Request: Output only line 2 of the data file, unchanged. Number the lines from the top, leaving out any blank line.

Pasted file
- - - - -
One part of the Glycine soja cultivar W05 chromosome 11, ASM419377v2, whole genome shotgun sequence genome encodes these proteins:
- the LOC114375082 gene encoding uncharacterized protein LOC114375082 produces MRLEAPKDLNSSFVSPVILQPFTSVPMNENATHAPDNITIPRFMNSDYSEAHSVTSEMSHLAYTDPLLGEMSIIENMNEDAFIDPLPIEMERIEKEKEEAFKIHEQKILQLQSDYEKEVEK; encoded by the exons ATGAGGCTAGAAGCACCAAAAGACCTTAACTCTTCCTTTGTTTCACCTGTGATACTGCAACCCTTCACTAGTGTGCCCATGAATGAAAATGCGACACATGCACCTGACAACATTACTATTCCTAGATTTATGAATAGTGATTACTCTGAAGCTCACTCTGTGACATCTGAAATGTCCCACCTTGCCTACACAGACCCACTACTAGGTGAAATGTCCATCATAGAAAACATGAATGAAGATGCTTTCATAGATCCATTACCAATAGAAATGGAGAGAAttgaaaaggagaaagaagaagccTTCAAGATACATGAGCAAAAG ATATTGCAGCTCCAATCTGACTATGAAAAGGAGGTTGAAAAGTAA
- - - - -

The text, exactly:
- the LOC114375082 gene encoding uncharacterized protein LOC114375082 produces MRLEAPKDLNSSFVSPVILQPFTSVPMNENATHAPDNITIPRFMNSDYSEAHSVTSEMSHLAYTDPLLGEMSIIENMNEDAFIDPLPIEMERIEKEKEEAFKIHEQKILQLQSDYEKEVEK; encoded by the exons ATGAGGCTAGAAGCACCAAAAGACCTTAACTCTTCCTTTGTTTCACCTGTGATACTGCAACCCTTCACTAGTGTGCCCATGAATGAAAATGCGACACATGCACCTGACAACATTACTATTCCTAGATTTATGAATAGTGATTACTCTGAAGCTCACTCTGTGACATCTGAAATGTCCCACCTTGCCTACACAGACCCACTACTAGGTGAAATGTCCATCATAGAAAACATGAATGAAGATGCTTTCATAGATCCATTACCAATAGAAATGGAGAGAAttgaaaaggagaaagaagaagccTTCAAGATACATGAGCAAAAG ATATTGCAGCTCCAATCTGACTATGAAAAGGAGGTTGAAAAGTAA